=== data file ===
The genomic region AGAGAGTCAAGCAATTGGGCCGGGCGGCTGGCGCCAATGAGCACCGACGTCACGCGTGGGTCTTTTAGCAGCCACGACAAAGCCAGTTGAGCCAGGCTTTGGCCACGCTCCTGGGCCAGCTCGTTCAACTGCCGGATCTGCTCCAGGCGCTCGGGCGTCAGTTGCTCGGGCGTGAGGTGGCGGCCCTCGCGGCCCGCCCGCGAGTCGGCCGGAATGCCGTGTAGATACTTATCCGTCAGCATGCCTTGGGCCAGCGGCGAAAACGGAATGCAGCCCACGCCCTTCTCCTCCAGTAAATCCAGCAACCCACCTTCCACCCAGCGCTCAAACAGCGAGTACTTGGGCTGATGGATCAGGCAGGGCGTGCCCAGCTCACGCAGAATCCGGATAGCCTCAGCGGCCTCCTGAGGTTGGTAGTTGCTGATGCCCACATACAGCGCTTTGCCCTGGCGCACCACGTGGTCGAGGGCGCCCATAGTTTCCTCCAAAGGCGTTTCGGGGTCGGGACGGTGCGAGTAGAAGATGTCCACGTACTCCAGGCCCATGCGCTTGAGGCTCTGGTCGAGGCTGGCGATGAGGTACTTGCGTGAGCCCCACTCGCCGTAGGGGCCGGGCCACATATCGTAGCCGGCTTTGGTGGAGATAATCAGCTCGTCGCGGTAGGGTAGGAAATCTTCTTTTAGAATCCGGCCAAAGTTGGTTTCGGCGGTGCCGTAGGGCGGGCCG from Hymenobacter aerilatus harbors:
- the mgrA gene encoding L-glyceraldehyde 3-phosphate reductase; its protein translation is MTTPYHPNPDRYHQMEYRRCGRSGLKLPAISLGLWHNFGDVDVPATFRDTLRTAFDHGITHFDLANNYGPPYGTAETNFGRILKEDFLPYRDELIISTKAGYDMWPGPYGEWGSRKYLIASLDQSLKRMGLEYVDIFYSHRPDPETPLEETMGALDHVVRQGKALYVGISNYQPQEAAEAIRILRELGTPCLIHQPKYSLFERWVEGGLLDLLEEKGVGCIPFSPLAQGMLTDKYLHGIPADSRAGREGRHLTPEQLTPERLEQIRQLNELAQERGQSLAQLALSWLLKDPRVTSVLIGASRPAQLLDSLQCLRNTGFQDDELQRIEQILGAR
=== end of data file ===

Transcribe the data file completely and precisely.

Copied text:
The genomic region AGAGAGTCAAGCAATTGGGCCGGGCGGCTGGCGCCAATGAGCACCGACGTCACGCGTGGGTCTTTTAGCAGCCACGACAAAGCCAGTTGAGCCAGGCTTTGGCCACGCTCCTGGGCCAGCTCGTTCAACTGCCGGATCTGCTCCAGGCGCTCGGGCGTCAGTTGCTCGGGCGTGAGGTGGCGGCCCTCGCGGCCCGCCCGCGAGTCGGCCGGAATGCCGTGTAGATACTTATCCGTCAGCATGCCTTGGGCCAGCGGCGAAAACGGAATGCAGCCCACGCCCTTCTCCTCCAGTAAATCCAGCAACCCACCTTCCACCCAGCGCTCAAACAGCGAGTACTTGGGCTGATGGATCAGGCAGGGCGTGCCCAGCTCACGCAGAATCCGGATAGCCTCAGCGGCCTCCTGAGGTTGGTAGTTGCTGATGCCCACATACAGCGCTTTGCCCTGGCGCACCACGTGGTCGAGGGCGCCCATAGTTTCCTCCAAAGGCGTTTCGGGGTCGGGACGGTGCGAGTAGAAGATGTCCACGTACTCCAGGCCCATGCGCTTGAGGCTCTGGTCGAGGCTGGCGATGAGGTACTTGCGTGAGCCCCACTCGCCGTAGGGGCCGGGCCACATATCGTAGCCGGCTTTGGTGGAGATAATCAGCTCGTCGCGGTAGGGTAGGAAATCTTCTTTTAGAATCCGGCCAAAGTTGGTTTCGGCGGTGCCGTAGGGCGGGCCG from Hymenobacter aerilatus harbors:
- the mgrA gene encoding L-glyceraldehyde 3-phosphate reductase; its protein translation is MTTPYHPNPDRYHQMEYRRCGRSGLKLPAISLGLWHNFGDVDVPATFRDTLRTAFDHGITHFDLANNYGPPYGTAETNFGRILKEDFLPYRDELIISTKAGYDMWPGPYGEWGSRKYLIASLDQSLKRMGLEYVDIFYSHRPDPETPLEETMGALDHVVRQGKALYVGISNYQPQEAAEAIRILRELGTPCLIHQPKYSLFERWVEGGLLDLLEEKGVGCIPFSPLAQGMLTDKYLHGIPADSRAGREGRHLTPEQLTPERLEQIRQLNELAQERGQSLAQLALSWLLKDPRVTSVLIGASRPAQLLDSLQCLRNTGFQDDELQRIEQILGAR